The discussion took place in conjunction with the Lucy and Jorge Orta exhibition, Antarctica at Jane Lombard Gallery in Chelsea.This ongoing project by the Ortas is based on their expedition to Antarctica in 2007 and was the title of this exhibition, their first solo in New York. Cyrill Gutsch asked the panelists questions about the relationship of art and design to environmental issues and activism. Discussed at length was the artists' role in raising awareness and confronting urgent, challenging issues such as climate change, sea level rise, food and water shortages, ocean pollution and over-population.



Antarctica featured works created for the artists’ expedition to the Antarctic peninsula, addressing issues such as human survival in adverse situations. The Ortas installed an ephemeral “Antarctic Village” on the continent, composed of 50 domelike sculptures constructed with flags from countries around the world. They also created and raised the first Antarctic Flag, to symbolize the unification of nations around shared common values.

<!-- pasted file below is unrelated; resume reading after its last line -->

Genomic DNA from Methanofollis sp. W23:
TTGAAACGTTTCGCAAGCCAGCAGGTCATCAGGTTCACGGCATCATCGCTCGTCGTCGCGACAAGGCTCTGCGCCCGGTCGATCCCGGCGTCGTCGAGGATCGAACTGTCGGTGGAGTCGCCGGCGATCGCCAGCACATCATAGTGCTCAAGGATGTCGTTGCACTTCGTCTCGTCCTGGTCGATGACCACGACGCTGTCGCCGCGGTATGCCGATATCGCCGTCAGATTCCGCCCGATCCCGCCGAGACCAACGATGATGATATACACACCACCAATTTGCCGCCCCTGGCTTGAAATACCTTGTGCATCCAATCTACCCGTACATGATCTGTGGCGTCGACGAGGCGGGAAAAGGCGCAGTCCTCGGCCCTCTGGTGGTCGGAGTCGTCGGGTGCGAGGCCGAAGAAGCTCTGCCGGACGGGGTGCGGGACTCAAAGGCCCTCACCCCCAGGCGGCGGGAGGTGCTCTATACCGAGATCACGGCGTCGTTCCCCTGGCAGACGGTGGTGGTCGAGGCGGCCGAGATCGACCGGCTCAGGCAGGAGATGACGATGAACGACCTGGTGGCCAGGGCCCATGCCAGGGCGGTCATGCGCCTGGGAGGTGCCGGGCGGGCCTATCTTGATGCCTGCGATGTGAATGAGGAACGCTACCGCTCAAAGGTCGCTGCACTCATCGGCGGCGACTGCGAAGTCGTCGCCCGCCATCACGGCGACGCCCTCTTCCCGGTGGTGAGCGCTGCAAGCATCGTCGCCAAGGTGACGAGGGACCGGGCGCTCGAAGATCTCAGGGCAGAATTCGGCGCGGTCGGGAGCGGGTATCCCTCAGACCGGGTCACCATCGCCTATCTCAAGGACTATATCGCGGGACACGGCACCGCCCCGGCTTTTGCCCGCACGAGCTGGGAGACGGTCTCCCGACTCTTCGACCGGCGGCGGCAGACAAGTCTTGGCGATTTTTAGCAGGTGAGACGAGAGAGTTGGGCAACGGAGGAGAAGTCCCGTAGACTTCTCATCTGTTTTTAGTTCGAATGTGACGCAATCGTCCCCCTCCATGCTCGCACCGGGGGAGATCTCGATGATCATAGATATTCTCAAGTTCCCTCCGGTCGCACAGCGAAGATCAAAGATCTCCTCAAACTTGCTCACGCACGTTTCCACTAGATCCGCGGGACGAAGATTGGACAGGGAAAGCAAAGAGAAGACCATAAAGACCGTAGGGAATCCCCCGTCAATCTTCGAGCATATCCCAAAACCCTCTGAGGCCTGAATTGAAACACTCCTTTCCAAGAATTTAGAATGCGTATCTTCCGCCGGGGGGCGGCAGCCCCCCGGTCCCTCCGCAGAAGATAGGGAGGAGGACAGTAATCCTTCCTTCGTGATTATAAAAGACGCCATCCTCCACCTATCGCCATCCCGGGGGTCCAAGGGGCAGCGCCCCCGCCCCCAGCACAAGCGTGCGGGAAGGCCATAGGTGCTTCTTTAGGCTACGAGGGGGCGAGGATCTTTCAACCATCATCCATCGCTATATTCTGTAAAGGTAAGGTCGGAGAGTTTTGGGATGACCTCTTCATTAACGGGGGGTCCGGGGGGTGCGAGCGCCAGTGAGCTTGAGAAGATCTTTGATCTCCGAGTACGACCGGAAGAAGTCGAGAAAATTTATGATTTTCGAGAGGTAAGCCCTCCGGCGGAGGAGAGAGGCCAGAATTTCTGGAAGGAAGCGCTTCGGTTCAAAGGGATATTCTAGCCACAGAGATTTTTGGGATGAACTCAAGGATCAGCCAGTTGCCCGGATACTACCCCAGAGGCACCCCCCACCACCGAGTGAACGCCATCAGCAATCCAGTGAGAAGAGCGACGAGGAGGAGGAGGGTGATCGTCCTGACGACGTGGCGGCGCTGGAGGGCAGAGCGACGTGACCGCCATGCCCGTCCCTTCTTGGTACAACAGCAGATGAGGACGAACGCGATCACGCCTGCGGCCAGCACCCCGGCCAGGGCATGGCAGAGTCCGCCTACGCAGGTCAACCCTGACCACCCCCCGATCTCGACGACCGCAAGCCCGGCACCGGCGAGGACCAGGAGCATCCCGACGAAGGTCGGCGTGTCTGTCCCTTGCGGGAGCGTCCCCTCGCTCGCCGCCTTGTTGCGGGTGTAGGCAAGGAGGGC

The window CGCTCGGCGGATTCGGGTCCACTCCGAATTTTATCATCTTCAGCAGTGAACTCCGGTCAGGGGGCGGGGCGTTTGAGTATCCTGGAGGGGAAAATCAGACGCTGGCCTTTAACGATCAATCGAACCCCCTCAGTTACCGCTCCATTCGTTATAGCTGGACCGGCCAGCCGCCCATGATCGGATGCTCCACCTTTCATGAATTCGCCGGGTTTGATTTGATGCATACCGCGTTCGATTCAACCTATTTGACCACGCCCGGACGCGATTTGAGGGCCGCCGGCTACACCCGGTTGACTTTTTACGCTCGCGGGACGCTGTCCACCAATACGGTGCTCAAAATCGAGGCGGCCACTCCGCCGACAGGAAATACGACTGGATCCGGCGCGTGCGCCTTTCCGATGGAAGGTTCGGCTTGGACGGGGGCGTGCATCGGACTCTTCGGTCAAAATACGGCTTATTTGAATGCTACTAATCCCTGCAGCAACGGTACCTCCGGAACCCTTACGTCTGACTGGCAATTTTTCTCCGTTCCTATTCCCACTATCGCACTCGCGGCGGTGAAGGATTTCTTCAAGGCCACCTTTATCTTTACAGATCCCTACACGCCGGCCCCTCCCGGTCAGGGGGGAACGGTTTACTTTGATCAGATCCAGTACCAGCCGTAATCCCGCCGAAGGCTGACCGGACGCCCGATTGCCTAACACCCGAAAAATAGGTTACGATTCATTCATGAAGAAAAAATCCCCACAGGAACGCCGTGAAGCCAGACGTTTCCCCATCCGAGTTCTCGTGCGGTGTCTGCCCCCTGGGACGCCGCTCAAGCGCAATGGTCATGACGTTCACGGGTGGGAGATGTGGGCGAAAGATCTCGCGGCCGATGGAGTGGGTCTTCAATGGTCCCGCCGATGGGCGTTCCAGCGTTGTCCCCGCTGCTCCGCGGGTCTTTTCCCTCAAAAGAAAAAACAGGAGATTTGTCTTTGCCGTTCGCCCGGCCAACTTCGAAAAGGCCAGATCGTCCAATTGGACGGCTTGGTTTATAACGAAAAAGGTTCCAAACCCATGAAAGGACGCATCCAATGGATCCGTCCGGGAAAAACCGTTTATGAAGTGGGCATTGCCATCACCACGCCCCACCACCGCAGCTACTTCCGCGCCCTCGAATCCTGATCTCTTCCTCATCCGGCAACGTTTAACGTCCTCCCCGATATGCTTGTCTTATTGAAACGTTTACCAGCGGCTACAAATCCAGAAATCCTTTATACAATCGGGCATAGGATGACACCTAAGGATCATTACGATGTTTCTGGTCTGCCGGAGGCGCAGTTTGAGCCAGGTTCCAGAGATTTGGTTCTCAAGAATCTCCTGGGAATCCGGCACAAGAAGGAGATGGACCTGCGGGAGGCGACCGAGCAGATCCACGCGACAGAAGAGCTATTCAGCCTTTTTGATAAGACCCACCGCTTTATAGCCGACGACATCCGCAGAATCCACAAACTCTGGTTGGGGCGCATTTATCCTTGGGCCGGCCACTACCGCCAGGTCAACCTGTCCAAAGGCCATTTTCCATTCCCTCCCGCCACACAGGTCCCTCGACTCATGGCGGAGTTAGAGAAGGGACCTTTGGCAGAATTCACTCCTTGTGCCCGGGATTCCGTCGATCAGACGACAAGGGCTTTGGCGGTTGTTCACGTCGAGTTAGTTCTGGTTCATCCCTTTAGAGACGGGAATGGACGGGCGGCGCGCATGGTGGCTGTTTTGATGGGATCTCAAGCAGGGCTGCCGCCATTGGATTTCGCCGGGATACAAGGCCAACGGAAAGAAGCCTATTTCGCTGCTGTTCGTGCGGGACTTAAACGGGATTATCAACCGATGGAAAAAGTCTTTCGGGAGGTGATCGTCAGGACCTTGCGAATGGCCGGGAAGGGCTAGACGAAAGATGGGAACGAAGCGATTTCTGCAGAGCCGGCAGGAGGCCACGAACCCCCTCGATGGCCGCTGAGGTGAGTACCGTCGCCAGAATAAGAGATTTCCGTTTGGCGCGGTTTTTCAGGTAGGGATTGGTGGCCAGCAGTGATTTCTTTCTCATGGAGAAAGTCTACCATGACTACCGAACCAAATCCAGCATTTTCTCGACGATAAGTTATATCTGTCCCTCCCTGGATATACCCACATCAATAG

Antarctica embodies utopia: a continent whose extreme climate encourages mutual aid and solidarity, freedom of research, sharing, and collaboration for the good of the planet. The centerpiece of the exhibition was The Antarctic World Passport Delivery Bureau, a traveling installation recently presented at the Grand Palais in Paris during the COP21 UN Climate Summit. Visitors encountered an architectural assemblage made from reclaimed materials, and received a uniquely numbered Antarctica World Passport.  In exchange recipients pledge to support the project’s principles: to take action against the disastrous effects of global warming and strive for peace. Since 2008, 55,000 passports have been printed, and visitors to Lucy + Jorge Orta’s exhibition at the Jane Lombard Gallery were able to to register for their personalized passport edition, and to join this growing community of world citizens. www.antarcticaworldpassport.com